After a SLTT receives a declaration from the President, their eligible costs for disaster response, recovery and mitigation can be reimbursed from the DRF with a cost-share burden assumed by the SLTT (e.g., typically 25 percent, or less if approved by the President based on total per capita costs of the disaster). While FEMA estimates the cost of a disaster and allocates (“sets asides”) funds for that disaster, DRF funds are not restricted to a specific disaster and are available for any eligible expense.
Does the DRF expire?
DRF is “no year” money, meaning it does not expire or revert back to Treasury if not spent in the fiscal year appropriated by Congress (by September 30th). Consequently, unused funds carry-forward into the new fiscal year and are added to new Congressional appropriations based on the DRF formula and updated estimates. The fund was set-up this way because recovery and mitigation take years to accomplish, and even a response can cross-over fiscal years. Congress also wanted to ensure FEMA is able to respond to any new threats with initial funding being available while Congress evaluates a need for a supplemental appropriation.
Can the DRF run out of money?
Yes, if it all the DRF monies are obligated or reserved for a particular expense, which would cause FEMA to shut down or severely limit operations. However, before the DRF is fully expended, two actions would occur: (1) FEMA would institute “Immediate Needs Funding”, or INF, which would prioritize funding to the most critical needs of the Agency and SLTTs, and defer actions (e.g., Disaster recovery or State reimbursements) until new funds were available; and (2) FEMA would submit a supplemental request to Congress for additional DRF funds, which could take months to enact.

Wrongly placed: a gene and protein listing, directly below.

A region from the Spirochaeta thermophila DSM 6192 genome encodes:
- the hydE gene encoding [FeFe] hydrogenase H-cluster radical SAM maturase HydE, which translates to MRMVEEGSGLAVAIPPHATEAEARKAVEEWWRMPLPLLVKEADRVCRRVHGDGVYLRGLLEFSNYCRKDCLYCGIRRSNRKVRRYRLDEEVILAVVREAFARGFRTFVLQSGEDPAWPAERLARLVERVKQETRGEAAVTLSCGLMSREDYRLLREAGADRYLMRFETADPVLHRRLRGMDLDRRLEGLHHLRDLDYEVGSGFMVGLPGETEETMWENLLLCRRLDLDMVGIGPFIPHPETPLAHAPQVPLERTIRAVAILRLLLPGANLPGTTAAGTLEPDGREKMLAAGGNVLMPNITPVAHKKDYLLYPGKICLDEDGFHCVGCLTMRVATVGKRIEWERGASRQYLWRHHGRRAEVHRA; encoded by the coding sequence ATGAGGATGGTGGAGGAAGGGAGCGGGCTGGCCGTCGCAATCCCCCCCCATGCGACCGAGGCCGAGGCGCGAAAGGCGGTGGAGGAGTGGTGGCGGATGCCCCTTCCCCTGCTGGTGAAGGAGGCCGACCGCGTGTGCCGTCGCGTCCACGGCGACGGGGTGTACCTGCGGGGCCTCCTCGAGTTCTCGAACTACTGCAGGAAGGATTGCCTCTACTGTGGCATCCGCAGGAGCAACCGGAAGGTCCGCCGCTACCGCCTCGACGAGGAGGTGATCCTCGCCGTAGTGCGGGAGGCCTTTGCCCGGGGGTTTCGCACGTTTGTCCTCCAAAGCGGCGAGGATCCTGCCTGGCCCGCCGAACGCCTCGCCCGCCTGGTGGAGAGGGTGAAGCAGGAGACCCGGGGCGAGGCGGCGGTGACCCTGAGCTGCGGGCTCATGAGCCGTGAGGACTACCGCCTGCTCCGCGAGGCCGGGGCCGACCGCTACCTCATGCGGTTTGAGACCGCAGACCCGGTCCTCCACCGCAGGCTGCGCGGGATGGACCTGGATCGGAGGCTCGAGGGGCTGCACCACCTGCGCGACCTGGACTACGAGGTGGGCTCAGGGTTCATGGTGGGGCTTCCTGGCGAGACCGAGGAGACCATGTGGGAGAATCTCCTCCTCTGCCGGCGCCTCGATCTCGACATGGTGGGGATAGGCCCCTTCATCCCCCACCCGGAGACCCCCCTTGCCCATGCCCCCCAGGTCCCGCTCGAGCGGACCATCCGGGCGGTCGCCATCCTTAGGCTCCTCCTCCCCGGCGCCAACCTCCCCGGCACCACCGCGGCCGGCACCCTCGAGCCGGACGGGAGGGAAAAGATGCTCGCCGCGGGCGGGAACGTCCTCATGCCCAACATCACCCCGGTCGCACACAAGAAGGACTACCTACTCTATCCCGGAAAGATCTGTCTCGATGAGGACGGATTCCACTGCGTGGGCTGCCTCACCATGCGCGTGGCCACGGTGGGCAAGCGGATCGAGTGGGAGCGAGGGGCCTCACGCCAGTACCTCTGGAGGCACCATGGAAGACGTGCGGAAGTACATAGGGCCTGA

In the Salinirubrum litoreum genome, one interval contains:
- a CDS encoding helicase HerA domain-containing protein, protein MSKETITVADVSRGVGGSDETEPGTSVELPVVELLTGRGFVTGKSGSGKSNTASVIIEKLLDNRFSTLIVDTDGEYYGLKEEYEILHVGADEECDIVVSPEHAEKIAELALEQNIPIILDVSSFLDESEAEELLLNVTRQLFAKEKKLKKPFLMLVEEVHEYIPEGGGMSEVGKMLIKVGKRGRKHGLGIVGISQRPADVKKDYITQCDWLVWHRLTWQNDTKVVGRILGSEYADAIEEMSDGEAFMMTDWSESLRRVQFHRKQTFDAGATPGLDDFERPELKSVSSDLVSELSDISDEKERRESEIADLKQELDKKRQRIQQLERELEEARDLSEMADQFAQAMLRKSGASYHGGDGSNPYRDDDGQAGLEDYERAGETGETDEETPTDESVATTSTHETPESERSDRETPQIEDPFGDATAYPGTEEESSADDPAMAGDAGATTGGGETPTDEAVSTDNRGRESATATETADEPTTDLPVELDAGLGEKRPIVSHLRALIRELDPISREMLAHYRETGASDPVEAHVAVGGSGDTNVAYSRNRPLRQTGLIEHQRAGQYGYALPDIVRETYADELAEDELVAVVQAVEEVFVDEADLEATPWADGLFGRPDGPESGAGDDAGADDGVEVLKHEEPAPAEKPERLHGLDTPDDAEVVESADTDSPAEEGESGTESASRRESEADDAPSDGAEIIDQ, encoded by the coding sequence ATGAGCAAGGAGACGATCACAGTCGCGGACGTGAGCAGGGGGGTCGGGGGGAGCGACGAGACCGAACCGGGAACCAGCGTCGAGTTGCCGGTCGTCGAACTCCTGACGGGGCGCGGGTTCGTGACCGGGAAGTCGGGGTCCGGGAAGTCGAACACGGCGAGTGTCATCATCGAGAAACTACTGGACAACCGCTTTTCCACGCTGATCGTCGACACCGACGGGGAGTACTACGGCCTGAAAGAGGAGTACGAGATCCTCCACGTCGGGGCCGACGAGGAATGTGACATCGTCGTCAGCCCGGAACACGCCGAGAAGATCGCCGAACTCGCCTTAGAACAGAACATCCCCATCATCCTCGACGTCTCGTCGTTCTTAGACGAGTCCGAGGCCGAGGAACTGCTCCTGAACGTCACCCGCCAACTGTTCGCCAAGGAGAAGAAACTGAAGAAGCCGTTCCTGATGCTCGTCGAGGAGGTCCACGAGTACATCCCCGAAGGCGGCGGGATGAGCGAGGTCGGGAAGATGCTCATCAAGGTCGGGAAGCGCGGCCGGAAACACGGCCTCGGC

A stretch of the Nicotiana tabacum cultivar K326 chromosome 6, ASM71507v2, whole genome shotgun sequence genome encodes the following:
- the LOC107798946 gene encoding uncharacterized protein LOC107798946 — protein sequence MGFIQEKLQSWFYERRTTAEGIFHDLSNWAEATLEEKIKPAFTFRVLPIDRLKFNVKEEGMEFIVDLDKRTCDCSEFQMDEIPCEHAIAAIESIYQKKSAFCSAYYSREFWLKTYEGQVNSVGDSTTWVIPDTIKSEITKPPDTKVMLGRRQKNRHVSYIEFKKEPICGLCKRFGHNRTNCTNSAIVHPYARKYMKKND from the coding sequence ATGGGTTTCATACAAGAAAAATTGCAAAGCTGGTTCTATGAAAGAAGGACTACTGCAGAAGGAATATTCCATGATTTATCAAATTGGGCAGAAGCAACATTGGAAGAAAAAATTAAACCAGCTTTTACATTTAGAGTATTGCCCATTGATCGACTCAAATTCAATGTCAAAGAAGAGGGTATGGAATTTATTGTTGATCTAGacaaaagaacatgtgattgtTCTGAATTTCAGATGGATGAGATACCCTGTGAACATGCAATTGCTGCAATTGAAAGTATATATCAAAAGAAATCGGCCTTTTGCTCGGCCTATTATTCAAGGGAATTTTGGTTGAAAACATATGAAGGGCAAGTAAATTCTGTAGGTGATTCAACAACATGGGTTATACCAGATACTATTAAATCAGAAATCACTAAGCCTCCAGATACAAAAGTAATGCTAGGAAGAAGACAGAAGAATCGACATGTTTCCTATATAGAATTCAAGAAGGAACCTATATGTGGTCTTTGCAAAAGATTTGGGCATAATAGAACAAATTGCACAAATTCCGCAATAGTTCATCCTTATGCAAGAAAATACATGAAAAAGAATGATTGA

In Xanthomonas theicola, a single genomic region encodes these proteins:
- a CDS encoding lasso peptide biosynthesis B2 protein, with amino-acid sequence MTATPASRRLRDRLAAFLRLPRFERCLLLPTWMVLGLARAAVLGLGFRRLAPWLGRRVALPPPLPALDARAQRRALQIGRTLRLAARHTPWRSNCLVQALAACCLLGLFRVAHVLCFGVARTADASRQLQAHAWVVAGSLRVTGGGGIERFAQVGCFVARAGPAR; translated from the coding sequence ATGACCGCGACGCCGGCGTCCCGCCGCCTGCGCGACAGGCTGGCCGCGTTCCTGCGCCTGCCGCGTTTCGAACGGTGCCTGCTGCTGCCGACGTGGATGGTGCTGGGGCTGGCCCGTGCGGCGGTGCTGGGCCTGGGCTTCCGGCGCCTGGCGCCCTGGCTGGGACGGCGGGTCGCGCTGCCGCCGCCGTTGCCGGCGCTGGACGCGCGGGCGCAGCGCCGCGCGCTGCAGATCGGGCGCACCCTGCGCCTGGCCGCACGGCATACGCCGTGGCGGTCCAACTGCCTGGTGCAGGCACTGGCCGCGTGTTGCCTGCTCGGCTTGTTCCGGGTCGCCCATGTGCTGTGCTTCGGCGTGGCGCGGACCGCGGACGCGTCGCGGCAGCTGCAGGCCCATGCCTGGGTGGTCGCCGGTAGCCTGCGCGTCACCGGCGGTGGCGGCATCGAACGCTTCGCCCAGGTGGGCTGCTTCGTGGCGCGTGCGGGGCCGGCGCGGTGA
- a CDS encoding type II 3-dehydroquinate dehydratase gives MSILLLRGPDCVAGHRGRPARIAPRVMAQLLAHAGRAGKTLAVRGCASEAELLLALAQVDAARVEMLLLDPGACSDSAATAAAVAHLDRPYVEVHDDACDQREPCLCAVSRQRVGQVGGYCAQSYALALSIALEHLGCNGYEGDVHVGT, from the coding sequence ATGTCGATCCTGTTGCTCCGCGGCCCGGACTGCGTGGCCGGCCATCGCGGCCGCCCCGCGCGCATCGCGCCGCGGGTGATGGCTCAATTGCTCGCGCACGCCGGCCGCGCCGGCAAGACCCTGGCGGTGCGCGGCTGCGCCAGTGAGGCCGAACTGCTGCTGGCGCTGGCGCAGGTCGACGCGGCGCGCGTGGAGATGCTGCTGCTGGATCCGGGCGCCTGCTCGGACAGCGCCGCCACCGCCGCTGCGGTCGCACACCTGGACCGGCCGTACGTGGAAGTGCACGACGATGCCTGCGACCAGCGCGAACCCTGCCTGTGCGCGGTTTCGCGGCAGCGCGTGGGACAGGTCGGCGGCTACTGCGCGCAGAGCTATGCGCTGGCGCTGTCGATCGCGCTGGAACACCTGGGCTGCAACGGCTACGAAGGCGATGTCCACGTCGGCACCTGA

While the DRF has never completely run dry, it has come very close.
In early September 2011, the DRF balance was approximately $200 million, which proved to be insufficient when Hurricane Irene and a multitude of other natural disasters occurred before the fiscal year ended. Congress made a special appropriation to the DRF account to keep FEMA able to respond. Also, notably in 2017, the DRF was running very low as Hurricane Harvey was impacting Texas followed right behind by Hurricanes Irma and Maria, in late August and early September. Congress appropriated additional money to the DRF to ensure response and recovery needs were met for the effected states and territories.
How much money is in the DRF?
As of the end of August 2020, the DRF has about $14 billion available for needs through the end of FY 2020 – FEMA has already set-aside $44 billion for the Administrations COVID-19 “loss wages program under DRF “other needs assistance”. For FY 2020, the DRF started out with an appropriation of $17.9 billion with a carryover balance of $29.4 billion and anticipated $1.7 billion pulled back from previous disasters (total of $48.9 billion). Congress also appropriated an additional $45 billion in COVID-19 supplementals to cover FEMA and SLTT expenses.
Since the Budget Control Act (BCA) of 2011 (P.L. 110-25), the annual enacted DRF budget has been about $6-7 billion based on a specific formula and past disaster “set asides”.